Banned books poll

Poll finds huge change in attitude to banned books

A book once described as 'the foulest in English literature' is now seen as progressive by most people who took part in a poll carried out by the National Library of Scotland.

The poll findings have revealed how attitudes have changed enormously over the past few decades on what is acceptable in print.

It found that the D H Lawrence novel 'Lady Chatterley's lover' — also once described as an 'abysm of filth' — raises hardly an eyebrow today.

The poll, conducted as part of the Library's current 'Banned books' exhibition, found that more than eight out of 10 people who took part rate 'Lady Chatterley's lover' as progressive and only a small minority (16%) consider it to be vulgar. The results are being announced during Banned Books Week.

'Lady Chatterley's lover' is one of the most famous banned books of all time. It was originally published in Italy in 1928 and was not openly available in the UK until 1960. That followed the celebrated six-day jury trial at the Old Bailey under the Obscene Publications Act which delivered a not guilty verdict. More than three million copies were sold over the next few months.

The trial proved to be a watershed moment in British life between the power of the state to control access to material considered to be offensive and the freedom of people to choose for themselves.

The story of censorship down the ages is featured in the NLS 'Banned books' exhibition which runs until the end of October. It has proved highly popular, attracting more than 30,000 visitors since it opened at the end of June.

As part of the exhibition, NLS has been running an online poll on its Facebook page asking people for their views on a number of books that have been banned. More than 1,150 votes have been cast.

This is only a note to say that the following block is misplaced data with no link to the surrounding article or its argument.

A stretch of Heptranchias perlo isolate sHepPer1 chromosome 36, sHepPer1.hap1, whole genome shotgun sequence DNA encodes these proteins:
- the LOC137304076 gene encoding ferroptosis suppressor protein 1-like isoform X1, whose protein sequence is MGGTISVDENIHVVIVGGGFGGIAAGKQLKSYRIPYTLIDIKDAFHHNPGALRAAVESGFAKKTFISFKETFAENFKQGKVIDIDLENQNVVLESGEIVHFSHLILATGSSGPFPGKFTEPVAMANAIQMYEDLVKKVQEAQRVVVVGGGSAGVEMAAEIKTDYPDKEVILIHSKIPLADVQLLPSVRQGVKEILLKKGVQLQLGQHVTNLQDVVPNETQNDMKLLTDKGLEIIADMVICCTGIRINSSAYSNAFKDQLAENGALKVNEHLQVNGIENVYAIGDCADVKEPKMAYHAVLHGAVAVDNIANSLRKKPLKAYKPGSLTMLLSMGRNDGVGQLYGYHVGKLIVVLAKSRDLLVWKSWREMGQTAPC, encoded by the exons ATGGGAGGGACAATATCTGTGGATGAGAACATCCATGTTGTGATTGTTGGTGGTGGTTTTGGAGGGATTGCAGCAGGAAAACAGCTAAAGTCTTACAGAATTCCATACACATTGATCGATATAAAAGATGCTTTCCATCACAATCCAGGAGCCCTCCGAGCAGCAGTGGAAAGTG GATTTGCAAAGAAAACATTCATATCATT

The books that have most closely divided opinion are 'Mein Kampf' by Adolf Hitler and 'American Psycho' by Brett Easton Ellis. 'Mein Kampf' outlines Hitler's political ideas including his theories on racial purity. Just over half of people who responded to the poll considered it to be political, but 46% judged it as racist. Similarly, just over four out of 10 people (42%) thought 'American Psycho' was disturbing, while 58% said it was challenging. Only 20% thought the 'Kama Sutra' was pornographic, with the majority (80%) seeing it as instructional.

Martyn Wade, National Librarian and Chief Executive of the National Library of Scotland, said: 'It is interesting to see how attitudes change over time — even in our own lifetime — to what is considered acceptable in print. Many books have been burned, censored or challenged by the state and religious authorities, and society itself, because their contents did not conform to the political, religious or moral codes of their day.

'Libraries such as the National Library of Scotland have a vital role in freedom of expression and speech, allowing everyone to explore knowledge and ideas now and into the future. Our exhibition is an opportunity for visitors to learn more about censorship and how it has differed over time and place, with a view to encouraging informed discussion and debate around these issues.'


  • See also: News story on the banned books poll

29 September 2011

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